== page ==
When Inbound Marketing Doesn’t Work

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Last week @agraber retweeted an article Inbound Marketing Deception Uncovered that cites a useful example of when inbound marketing doesn’t work. The general idea is that inbound marketing works for replicative businesses but not as much for innovative businesses early in the adoption lifecycle. Put another way, inbound marketing works if people are online actively searching for and talking about your category of product or service. If the category doesn’t have a name yet, or search/conversation volume is too tiny, you won’t see results using inbound marketing.

Inbound marketing is still worth doing in this scenario so as to build up a cache of content and links to be in a strong position when the market grows. For this type of early adopter market, before the chasm has been crossed, the solution is to use outbound marketing including:

  • Online advertising
  • Email marketing
  • Cold calling

Outbound marketing is, and will continue to be, an effective form of marketing, especially for early adopter markets.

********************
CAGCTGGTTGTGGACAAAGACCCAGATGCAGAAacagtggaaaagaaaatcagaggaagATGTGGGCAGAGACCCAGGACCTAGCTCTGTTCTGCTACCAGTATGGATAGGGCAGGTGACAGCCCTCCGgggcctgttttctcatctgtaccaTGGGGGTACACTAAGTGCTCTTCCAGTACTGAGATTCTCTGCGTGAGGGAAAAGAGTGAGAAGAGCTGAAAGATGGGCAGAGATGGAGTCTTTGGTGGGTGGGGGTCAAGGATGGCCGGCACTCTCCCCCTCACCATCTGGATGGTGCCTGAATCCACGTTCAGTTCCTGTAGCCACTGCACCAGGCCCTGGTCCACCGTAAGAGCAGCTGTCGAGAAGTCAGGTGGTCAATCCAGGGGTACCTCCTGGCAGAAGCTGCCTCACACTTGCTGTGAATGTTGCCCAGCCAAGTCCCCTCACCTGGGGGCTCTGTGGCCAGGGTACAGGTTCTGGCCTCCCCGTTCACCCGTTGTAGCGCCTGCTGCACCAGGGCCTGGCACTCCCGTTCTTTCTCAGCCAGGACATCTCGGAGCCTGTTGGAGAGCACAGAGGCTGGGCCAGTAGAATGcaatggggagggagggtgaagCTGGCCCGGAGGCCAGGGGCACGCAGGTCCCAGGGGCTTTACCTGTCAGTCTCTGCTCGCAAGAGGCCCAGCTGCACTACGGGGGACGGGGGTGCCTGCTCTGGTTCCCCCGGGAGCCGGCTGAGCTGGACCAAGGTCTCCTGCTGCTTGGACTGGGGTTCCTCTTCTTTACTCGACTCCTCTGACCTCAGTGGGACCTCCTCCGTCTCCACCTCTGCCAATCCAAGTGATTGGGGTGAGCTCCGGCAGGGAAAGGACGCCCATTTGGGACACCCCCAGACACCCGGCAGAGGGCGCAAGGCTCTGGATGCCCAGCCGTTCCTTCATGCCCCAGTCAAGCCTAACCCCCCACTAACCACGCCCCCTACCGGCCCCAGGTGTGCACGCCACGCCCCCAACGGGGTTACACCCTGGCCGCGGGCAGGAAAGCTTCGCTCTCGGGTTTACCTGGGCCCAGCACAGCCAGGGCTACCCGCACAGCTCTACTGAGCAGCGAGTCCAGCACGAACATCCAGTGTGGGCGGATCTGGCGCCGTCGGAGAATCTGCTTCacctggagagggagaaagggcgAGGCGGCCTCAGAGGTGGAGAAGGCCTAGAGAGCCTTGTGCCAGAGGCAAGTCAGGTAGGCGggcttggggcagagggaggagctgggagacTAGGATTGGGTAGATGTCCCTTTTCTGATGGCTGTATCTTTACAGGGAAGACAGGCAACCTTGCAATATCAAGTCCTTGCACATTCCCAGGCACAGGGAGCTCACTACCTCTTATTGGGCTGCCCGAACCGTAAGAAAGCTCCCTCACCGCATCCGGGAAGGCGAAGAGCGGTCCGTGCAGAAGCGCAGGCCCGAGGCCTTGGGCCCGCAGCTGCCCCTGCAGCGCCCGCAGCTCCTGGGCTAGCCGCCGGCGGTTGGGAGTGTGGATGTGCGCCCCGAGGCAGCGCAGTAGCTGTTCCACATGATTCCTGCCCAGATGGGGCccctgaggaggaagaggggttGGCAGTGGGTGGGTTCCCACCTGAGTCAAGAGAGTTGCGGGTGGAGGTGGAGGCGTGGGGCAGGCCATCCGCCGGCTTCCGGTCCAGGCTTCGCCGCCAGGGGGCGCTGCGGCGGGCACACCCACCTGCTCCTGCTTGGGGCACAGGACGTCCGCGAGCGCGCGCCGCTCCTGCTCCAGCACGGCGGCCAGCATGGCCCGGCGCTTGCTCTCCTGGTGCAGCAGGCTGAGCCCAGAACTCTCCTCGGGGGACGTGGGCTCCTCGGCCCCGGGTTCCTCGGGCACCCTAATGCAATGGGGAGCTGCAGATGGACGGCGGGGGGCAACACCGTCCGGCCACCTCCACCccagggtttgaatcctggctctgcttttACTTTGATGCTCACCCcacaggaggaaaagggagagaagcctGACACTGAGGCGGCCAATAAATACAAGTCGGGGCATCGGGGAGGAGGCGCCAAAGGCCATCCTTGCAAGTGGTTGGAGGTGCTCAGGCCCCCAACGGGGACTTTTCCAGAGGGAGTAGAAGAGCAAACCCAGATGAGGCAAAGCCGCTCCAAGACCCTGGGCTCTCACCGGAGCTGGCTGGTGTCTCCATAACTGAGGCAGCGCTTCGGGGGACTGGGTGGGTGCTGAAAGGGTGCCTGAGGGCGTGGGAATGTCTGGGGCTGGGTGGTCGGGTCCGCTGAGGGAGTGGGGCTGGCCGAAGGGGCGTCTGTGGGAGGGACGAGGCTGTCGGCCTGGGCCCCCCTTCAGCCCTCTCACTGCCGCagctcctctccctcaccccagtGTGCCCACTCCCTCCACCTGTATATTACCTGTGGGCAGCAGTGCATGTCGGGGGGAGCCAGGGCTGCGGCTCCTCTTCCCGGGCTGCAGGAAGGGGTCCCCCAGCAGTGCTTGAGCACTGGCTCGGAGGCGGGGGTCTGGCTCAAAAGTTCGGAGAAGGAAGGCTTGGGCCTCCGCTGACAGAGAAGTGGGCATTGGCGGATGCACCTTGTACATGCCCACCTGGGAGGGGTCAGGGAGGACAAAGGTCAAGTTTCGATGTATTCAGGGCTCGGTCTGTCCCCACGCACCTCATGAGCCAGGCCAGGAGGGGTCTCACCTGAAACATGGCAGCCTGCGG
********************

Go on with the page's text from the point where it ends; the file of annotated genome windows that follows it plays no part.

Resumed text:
What else? What other times does inbound marketing not work?

7 thoughts on “When Inbound Marketing Doesn’t Work

  1. Mostly agree. Inbound marketing is much more effective in categories where there’s some existing demand — either directly or tangential.

    Though outbound marketing certainly can work, it takes a fair amount of capital, and it’s still inefficient. If a startup has the money, it’s certainly a quicker way to get there. But, most startups I know would likely be better off using their limited capital towards inbound marketing. Not just because it works, in the long-term, it also builds good habits.

    It’s a little bit like bootstrapping vs. raising capital. If you have access to capital at reasonable terms — awesome. But not everyone gets to make that choice.

  2. Inbound is reflective of a strong brand and industry leadership. Outbound is a follower position. I am not a believer in outbound, but in creating a brand that customers seek which minimizes reliance on expensive outbound sales expenses. Personally, I hate sales people and organizations that disrupt me, solicit me and just plain ignore me.

  3. I agree that inbound marketing isn’t going to provide a return until buyers are searching for solutions or education.

    I think outbound marketers should take an “inbound marketing” approach by always providing value to prospects when reaching out. Sending industry news, white papers, case studies, etc. can be a great way to build relationships with prospects.

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